• COVID-19 Safer Detention Act: This provision will expand eligibility for compassionate release and home detention to the elderly and sick. Prisons are already unhealthy places for the most vulnerable, and the threat of COVID-19 only compounds the risks people face behind bars. Meanwhile, the elderly, sick, and pregnant women pose the lowest threat to public safety and yet are among the most expensive to incarcerate. Freeing them early or allowing them to serve time at home will help prevent the spread of the virus and save public resources.
  • Paycheck Protection Program Second Chance Act: Hundreds of thousands of hardworking Americans were prohibited from accessing PPP loans due to prior involvement with the justice system. This provision, backed by a bipartisan coalition, will eliminate the barriers instituted by the Small Business Administration and allow justice-involved owners of small businesses to access these loans.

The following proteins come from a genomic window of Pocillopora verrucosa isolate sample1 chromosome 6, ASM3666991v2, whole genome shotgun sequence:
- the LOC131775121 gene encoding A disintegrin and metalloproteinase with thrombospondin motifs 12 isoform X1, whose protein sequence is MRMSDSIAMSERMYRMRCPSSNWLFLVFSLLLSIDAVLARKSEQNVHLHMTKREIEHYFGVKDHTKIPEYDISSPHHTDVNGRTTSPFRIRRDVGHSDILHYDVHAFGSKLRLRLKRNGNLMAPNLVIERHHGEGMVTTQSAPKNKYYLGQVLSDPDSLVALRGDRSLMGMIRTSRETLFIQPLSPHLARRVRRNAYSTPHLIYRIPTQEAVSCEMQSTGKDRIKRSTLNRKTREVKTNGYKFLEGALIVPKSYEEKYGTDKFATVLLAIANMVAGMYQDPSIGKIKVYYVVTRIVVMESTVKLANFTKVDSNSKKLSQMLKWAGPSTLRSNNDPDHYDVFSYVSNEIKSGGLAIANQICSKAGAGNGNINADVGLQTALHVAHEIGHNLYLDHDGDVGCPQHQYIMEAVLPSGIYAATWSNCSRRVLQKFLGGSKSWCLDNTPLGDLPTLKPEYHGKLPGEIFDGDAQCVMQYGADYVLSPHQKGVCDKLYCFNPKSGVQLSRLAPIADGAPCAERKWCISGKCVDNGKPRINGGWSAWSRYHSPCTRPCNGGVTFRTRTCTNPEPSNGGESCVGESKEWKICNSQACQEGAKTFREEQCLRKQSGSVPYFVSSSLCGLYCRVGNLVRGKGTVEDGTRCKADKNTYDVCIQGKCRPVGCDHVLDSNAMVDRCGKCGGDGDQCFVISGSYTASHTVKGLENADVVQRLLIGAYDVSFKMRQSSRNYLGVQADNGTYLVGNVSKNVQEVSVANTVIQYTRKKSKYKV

These criminal justice reforms are backed by a bipartisan coalition and poll well across the political spectrum. Two-thirds of Americans believe that people should be moved out of prisons and jails to help fight the COVID-19 virus. Sixty-nine percent want elderly and high-risk people moved into home confinement. And 60 percent think that Congress should not prohibit people from accessing PPP loans purely on the basis of their involvement with the justice system.

The American people want these reforms passed. The House has already approved them. The White House says it wants a “big deal.” Now the Senate has an opportunity to make real progress.

Rescuing Colleges and Keeping Them Accountable to Students